in 2010. On behalf of the Federal Ministry for Economic Cooperation and Development, the Bill & Melinda Gates Foundation and over 30 com­panies interested in reliable cashew supply chains, GIZ, Germany’s agency for international development, implemented a comprehensive 50 million euro programme in Benin, Burkina Faso, Côte d’Ivoire, Ghana and Mozambique. The project monitors and supports the entire supply chain – schemes that provide training and guidance help 
to increase production, improve processing, make marketing more professional and increase exports. More than 400,000 farmers in participating 
countries have benefited from the programme. Many of them have been able to double their income from cashew nuts.

The Federal Ministry for Economic Co­operation and Development is looking to establish close partnerships with Côte d’Ivoire, Ghana and Tunisia in particular. These three countries are 
seen as “reform champions” as a result of their 
commitment to democracy, human rights, education, equal rights, fighting corruption, and eco­nomic development. Key areas for further economic development are to be defined for each of the three countries in the future.

The German-African Business Association sees positive approaches in the Marshall Plan with Africa. “If the instruments announced in the new forward-looking pact with Africa can be quickly specified and also put into practice, then it will 
be an important step towards sustainable growth and more commitment from businesses,” says Christoph Kannengiesser, CEO of the German-­African Business Association. There are also a number of medium- and long-term opportunities for German businesses: “New construction projects 
like roads, railway lines, airports, ports and power plants open up opportunities for German SMEs,” says Kannengiesser.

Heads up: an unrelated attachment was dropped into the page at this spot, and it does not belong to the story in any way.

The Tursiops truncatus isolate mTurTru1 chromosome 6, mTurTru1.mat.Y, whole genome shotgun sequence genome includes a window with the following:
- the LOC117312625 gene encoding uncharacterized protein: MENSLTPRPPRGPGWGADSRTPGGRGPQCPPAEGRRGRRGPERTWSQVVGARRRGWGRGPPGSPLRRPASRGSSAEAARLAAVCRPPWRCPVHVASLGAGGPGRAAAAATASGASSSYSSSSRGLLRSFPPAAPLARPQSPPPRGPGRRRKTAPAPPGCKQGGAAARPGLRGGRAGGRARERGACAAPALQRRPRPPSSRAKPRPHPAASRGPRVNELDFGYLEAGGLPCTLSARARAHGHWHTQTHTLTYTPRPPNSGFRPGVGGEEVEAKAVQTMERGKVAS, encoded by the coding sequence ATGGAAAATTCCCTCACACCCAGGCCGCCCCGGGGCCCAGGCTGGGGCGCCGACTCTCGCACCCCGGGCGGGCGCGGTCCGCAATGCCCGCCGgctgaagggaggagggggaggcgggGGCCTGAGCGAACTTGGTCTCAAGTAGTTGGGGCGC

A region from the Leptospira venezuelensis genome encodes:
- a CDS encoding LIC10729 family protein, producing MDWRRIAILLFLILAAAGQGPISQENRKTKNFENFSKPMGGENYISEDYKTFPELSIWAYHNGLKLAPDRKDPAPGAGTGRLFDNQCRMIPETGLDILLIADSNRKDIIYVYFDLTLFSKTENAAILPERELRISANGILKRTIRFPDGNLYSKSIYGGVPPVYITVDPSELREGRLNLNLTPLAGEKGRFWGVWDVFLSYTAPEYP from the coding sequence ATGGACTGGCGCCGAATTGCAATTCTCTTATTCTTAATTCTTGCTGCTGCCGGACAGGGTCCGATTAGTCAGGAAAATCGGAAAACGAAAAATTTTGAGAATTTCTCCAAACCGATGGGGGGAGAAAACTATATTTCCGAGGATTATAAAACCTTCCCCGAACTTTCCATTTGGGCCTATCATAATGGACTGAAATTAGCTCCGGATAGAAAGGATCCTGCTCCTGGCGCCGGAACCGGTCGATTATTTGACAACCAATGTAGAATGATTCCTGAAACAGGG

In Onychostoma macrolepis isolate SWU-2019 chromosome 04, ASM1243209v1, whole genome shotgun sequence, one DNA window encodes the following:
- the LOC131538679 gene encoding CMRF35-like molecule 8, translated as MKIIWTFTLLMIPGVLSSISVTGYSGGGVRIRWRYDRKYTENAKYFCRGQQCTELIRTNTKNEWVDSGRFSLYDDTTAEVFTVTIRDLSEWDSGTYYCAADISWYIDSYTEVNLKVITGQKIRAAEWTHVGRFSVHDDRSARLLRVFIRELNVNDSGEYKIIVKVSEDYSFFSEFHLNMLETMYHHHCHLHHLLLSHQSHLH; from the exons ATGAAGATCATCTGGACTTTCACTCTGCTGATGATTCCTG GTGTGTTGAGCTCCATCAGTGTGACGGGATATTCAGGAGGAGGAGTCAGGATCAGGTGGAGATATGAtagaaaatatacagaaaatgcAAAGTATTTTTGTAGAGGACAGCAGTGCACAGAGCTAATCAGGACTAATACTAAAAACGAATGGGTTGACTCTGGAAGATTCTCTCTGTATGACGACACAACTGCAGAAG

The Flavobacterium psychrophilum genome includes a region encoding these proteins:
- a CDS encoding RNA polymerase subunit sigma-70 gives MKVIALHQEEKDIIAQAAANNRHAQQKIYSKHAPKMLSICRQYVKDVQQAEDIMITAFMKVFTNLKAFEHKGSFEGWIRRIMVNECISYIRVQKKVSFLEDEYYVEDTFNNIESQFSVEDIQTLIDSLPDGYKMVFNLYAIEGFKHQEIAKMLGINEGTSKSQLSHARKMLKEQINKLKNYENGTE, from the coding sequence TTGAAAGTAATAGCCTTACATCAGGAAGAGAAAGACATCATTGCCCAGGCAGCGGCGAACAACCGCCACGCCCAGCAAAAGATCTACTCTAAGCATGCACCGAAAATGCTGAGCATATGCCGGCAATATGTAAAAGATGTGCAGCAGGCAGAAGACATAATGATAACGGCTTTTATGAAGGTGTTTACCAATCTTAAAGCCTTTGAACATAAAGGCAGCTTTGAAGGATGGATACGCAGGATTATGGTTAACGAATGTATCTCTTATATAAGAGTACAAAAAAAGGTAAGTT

Africa is also confronted with demographic challenges. Experts estimate that Africa’s population will double to 2.4 billion by the year 2050. Faced with this issue, questions regarding food security, energy supply, conservation of resources and above all the job market are becoming increasingly relevant. “The private sector ... will create all the long-term employment opportunities that are needed. So it’s not subsidies that Africa needs so much as more private investment,” explains the Marshall Plan with Africa.

To achieve this, African nations are expected to create a secure and attractive investment climate by fighting corruption, stopping illicit financial flows and winning over investors with good governance, while European countries and businesses are set to contribute with innovation and know-how which could then transform African challenges into African opportunities. “Around half of the 20 fastest-growing national economies are 
in Africa. This potential should be capitalised and built on,” says Kannengiesser.

One formula for success has already been demonstrated by the software company HSH. The Brandenburg-based firm has operated in Africa for the last five years. Four German and ten inter­national, mainly African, software specialists are working in offices in South Africa, Ghana, Nigeria and the Democratic Republic of Congo. They develop software for governments and public administrations; in fact many authorities use HSH solutions for registrations. “Digitalising public administration is also on the agenda in Africa. We can contribute our experience in that area,” says managing director Stephan Hauber. “If you are creative and show 
respect and patience, you can develop a mutually beneficial partnership. We will also be investing in Africa in the future.”

The cashew nuts from Victoria Ataa’s 
farm will soon start being processed in Africa too. A few hours away from her land a Danish investor has invested in a company which purchases the harvested crops from thousands of farmers. The German-African Business Association hopes that more German businesses will soon be following the Danish investor’s example. //